Let’s read Psalms 51:1-5, “To the chief Musician, A Psalm of David, when Nathan the prophet came unto him, after he had gone in to Bathsheba. Have mercy upon me, O God, according to thy lovingkindness: according unto the multitude of thy tender mercies blot out my transgressions. Wash me throughly from mine iniquity, and cleanse me from my sin. For I acknowledge my transgressions: and my sin is ever before me. Against thee, thee only, have I sinned, and done this evil in thy sight: that thou mightest be justified when thou speakest, and be clear when thou judgest. Behold, I was shapen in iniquity; and in sin did my mother conceive me.”

This psalm was the result of Nathan the prophet confronting David about his guiltiness for lying with Bathsheba, Uriah’s wife. This psalm begins with conviction, confession and prayer for forgiveness. David seeks the Lord’s mercy, based on the Lord’s own lovingkindness and tender mercies. What other basis is there to seek mercy from the Lord? Certainly we do not look for forgiveness and mercy based on our own merits. Lamentations 3:22 tells us that “It is of the LORD’S mercies that we are not consumed, because his compassions fail not.” How wonderful that we can appeal to the Lord, asking for mercy because He is a merciful God. Ephesians 2:4 lets us know that God is “…rich in mercy…”

In addition to God’s mercy, David asks that the Lord would “blot out” his transgressions, that He would “wash” David and “cleanse” him. 1 John 1:9 tells us, “If we confess our sins, he is faithful and just to forgive us our sins, and to cleanse us from all unrighteousness.” David makes no excuse for his sin as he acknowledges before the Lord that he is guilty and realizes that his sin is glaring before him. In his confession, David tells the Lord that “Against thee, thee only, have I sinned, and done this evil in thy sight.” We all need to understand that ALL sin is sin against the Lord. When Joseph was seduced by Potiphar’s wife, he said to her, “How then can I do this great wickedness, and sin against God?” (Genesis 39:9)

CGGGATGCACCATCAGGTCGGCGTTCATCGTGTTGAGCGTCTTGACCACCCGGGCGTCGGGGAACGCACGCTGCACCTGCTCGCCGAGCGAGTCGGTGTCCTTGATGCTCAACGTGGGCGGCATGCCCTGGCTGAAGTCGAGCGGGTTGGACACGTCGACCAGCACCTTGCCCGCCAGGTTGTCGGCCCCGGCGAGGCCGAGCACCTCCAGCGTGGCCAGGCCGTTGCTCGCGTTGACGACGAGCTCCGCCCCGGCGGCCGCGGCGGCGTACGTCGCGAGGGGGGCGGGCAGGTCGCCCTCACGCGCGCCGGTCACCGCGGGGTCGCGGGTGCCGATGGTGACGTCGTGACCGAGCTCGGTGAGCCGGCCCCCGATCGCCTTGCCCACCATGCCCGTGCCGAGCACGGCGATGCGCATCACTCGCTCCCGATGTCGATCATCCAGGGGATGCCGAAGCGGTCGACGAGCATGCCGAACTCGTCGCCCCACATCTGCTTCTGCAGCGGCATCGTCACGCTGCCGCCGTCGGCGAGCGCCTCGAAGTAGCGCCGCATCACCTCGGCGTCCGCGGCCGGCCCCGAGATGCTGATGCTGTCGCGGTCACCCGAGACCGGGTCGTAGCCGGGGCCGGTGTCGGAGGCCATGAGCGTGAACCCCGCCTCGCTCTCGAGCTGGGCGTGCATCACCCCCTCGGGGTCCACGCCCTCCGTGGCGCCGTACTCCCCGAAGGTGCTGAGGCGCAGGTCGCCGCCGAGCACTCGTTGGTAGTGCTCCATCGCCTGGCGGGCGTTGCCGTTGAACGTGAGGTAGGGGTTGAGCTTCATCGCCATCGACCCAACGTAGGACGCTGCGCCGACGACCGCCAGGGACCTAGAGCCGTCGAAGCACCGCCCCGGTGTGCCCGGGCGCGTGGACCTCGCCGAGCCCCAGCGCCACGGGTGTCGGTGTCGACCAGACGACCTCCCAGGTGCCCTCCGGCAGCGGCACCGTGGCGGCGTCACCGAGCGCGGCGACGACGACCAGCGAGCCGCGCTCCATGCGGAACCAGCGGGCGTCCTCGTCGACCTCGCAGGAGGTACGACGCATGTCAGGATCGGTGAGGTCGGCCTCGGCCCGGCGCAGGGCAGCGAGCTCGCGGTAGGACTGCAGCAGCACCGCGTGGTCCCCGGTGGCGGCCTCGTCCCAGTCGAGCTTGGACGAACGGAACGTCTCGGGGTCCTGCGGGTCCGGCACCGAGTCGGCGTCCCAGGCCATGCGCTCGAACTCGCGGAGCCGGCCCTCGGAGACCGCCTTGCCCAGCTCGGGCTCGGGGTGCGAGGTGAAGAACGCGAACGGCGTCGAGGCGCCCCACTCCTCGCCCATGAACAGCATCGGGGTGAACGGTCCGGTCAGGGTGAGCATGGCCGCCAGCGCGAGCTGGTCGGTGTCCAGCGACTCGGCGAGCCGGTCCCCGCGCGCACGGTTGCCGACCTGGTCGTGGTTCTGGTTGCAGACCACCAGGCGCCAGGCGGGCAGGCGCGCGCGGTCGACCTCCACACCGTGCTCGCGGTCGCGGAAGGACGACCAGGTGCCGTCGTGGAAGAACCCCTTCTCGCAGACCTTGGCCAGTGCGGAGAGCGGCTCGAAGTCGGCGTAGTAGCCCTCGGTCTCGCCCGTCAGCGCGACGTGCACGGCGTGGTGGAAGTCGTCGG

With all that said, let’s now look at the verse in question. Psalms 51:5, “Behold, I was shapen in iniquity; and in sin did my mother conceive me.” With these words, David addresses the deep sense which he had of his depravity. David realized he had a sinful nature that went all the way back to the time he was conceived in his mother’s womb. He is not trying to speak ill of his mother, but he is acknowledging that he was born in sin. To say that he was ‘shapen (brought forth) in iniquity’ shows that David was born in sin. To say that ‘in sin did my mother conceive me’ shows that he was sinful from the very second be began to exist in his mother’s womb.

What David says of himself in verse 5 is true of every man, woman, and child ever born. We were ALL brought forth in iniquity and were ALL in sin at the very moment of conception. The Apostle Paul reminds us of this truth in Romans 3:23 which says, “For ALL have sinned, and come short of the glory of God.” Job brought forth a similar thought in Job 14:4, “Who can bring a clean thing out of an unclean? not one.” How can we, who are unclean because of sin, produce a clean thing? We cannot! Our parents were born in sin and so we were born in sin. David did not say these things to justify his actions, rather he acknowledges these things to complete his confession of sin. Not only did he sin, he was a sinful person from the beginning. WE ALL ARE!

I encourage you to read and meditate upon the entire chapter. It is a realization of sin. It is repentance, confession, and restoration. This is a good lesson for us to learn and we seek to maintain a good relationship with our Lord. (291.4)